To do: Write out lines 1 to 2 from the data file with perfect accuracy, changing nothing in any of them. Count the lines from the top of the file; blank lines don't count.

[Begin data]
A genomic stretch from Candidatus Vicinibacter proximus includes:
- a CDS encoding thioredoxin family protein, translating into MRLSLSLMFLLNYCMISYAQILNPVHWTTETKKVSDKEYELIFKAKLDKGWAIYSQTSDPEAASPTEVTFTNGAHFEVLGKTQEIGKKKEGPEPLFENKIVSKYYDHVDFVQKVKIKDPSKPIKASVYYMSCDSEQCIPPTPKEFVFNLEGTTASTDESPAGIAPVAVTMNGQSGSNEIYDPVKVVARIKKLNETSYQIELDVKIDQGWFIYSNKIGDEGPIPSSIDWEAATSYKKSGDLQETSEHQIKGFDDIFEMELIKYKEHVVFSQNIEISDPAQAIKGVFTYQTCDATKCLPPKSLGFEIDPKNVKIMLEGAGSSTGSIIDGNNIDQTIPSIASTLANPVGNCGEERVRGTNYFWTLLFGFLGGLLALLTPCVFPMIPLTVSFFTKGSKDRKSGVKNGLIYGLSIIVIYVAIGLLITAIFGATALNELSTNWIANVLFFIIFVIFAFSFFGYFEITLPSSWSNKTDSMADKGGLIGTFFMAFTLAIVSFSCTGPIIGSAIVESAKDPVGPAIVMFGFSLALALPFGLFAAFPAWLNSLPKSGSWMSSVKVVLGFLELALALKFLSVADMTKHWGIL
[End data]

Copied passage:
A genomic stretch from Candidatus Vicinibacter proximus includes:
- a CDS encoding thioredoxin family protein, translating into MRLSLSLMFLLNYCMISYAQILNPVHWTTETKKVSDKEYELIFKAKLDKGWAIYSQTSDPEAASPTEVTFTNGAHFEVLGKTQEIGKKKEGPEPLFENKIVSKYYDHVDFVQKVKIKDPSKPIKASVYYMSCDSEQCIPPTPKEFVFNLEGTTASTDESPAGIAPVAVTMNGQSGSNEIYDPVKVVARIKKLNETSYQIELDVKIDQGWFIYSNKIGDEGPIPSSIDWEAATSYKKSGDLQETSEHQIKGFDDIFEMELIKYKEHVVFSQNIEISDPAQAIKGVFTYQTCDATKCLPPKSLGFEIDPKNVKIMLEGAGSSTGSIIDGNNIDQTIPSIASTLANPVGNCGEERVRGTNYFWTLLFGFLGGLLALLTPCVFPMIPLTVSFFTKGSKDRKSGVKNGLIYGLSIIVIYVAIGLLITAIFGATALNELSTNWIANVLFFIIFVIFAFSFFGYFEITLPSSWSNKTDSMADKGGLIGTFFMAFTLAIVSFSCTGPIIGSAIVESAKDPVGPAIVMFGFSLALALPFGLFAAFPAWLNSLPKSGSWMSSVKVVLGFLELALALKFLSVADMTKHWGIL